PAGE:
So the question arises: Can a service management process model like YaSM define ITIL® 4 processes, and is it possible to provide ITIL 4 process templates?
The answer is yes, although translating ITIL 4 into process templates is not as straightforward as it is with ITIL V3 (see fig. 2).
There is no defined set of ITIL 4 processes and to work out ITIL 4-aligned processes, based on the ITIL 4 practices, users must apply their own judgement.
Not every ITIL 4 practice can be translated into a process (some describe management techniques and principles rather than activities). But a comparison between ITIL 4 and ITIL V3 shows that most of the ITIL 4 practices can be traced back to ITIL V3 processes. For example, the ITIL 4 practice of incident management clearly corresponds to the familiar incident management process.
What is more, ITIL 4 is not prescriptive and in favor of "keeping things simple and practical".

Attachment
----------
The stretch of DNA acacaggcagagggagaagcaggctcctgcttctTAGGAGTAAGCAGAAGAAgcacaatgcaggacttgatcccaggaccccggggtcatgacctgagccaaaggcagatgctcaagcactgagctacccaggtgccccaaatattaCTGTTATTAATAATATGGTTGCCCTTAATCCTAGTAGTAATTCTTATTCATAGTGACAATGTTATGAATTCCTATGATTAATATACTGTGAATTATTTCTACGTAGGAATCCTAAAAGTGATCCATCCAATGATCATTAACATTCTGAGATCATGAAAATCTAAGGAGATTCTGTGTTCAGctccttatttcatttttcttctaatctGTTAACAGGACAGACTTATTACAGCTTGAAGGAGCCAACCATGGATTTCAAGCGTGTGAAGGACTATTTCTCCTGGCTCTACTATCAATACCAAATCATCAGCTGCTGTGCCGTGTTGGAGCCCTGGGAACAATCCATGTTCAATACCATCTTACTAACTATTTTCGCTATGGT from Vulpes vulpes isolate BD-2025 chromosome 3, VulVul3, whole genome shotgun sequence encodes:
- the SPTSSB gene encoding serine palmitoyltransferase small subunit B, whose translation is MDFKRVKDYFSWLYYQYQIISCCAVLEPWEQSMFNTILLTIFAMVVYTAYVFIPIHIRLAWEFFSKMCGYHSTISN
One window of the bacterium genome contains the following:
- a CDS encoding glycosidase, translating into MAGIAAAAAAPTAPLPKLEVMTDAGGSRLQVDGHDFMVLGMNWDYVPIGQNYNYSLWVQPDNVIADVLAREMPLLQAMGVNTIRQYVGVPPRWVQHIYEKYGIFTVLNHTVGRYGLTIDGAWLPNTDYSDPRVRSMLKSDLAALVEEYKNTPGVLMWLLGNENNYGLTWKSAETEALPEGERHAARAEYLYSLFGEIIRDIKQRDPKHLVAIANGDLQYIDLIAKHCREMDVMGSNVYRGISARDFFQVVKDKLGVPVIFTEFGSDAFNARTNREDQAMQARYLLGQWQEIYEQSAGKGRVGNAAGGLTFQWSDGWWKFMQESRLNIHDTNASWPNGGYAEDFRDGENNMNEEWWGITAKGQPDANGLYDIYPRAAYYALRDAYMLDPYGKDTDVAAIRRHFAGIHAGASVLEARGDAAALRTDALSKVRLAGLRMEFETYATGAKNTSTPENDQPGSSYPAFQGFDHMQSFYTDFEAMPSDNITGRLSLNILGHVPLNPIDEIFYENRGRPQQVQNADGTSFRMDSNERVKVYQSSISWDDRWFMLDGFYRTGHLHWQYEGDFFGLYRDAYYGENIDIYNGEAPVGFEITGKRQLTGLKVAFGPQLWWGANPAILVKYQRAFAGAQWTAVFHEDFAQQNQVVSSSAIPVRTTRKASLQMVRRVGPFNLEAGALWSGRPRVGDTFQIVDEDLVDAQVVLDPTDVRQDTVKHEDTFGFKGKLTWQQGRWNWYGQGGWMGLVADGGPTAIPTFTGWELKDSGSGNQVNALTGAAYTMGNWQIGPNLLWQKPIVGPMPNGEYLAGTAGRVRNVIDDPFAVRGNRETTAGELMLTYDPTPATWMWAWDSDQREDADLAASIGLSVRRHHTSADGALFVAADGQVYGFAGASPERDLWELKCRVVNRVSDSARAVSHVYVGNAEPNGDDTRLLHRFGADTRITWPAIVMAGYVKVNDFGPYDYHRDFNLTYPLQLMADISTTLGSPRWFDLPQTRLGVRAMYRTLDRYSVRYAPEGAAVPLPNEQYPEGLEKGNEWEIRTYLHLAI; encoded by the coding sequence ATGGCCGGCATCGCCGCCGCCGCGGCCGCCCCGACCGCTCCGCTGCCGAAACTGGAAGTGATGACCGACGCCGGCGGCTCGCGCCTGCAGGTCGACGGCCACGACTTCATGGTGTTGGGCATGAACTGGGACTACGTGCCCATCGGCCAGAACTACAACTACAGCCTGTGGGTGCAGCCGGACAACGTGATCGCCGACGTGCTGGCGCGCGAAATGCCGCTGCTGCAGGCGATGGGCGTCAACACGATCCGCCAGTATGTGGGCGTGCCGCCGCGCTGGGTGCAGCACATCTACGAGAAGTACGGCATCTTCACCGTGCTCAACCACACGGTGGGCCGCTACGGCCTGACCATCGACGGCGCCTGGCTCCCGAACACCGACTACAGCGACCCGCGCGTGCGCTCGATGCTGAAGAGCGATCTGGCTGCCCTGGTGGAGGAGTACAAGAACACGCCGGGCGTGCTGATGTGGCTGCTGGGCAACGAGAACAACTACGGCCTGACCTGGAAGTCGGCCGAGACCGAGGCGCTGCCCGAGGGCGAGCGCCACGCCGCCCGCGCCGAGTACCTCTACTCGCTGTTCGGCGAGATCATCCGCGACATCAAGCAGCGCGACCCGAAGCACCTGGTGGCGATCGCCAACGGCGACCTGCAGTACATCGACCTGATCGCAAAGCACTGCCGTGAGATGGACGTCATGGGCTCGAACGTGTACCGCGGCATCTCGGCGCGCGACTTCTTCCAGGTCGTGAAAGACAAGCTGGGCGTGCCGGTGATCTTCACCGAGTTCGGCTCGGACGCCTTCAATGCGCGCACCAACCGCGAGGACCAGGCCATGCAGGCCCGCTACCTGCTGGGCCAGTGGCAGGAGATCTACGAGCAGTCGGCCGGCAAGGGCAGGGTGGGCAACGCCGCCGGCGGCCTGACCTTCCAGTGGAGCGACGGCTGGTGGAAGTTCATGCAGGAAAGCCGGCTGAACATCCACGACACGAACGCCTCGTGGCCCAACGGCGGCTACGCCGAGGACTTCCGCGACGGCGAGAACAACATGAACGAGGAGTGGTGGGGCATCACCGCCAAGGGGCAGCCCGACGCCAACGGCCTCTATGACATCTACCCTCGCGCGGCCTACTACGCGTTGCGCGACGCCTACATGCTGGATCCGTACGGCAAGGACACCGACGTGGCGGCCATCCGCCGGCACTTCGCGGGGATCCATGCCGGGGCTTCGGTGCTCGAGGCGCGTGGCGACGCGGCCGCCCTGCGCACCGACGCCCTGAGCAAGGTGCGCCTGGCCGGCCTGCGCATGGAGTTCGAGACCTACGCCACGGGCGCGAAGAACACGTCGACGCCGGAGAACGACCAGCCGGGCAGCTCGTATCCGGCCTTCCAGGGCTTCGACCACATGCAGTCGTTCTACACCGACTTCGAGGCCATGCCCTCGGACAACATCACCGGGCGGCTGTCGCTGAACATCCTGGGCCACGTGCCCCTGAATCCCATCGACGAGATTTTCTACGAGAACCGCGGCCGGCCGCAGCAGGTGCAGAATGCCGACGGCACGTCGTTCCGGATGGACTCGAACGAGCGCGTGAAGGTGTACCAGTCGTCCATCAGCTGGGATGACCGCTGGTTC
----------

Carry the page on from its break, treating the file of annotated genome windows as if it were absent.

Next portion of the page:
This presents an opportunity for a fresh start with a less complex, streamlined and well-defined set of ITIL 4 process templates, as provided in the YaSM model. These templates can be easily adapted to create tailor-made processes, in line with the needs of specific organizations.
In this video Stefan Kempter presents a pragmatic approach to defining the service management processes for your organization:
In the four dimensions model, ITIL 4 relates to "value streams and processes", and organizations are advised to identify their processes and value streams. But there is often confusion around the two concepts because they are somewhat similar: Both describe sequences of activities and both create value. So should organizations focus on processes or value streams?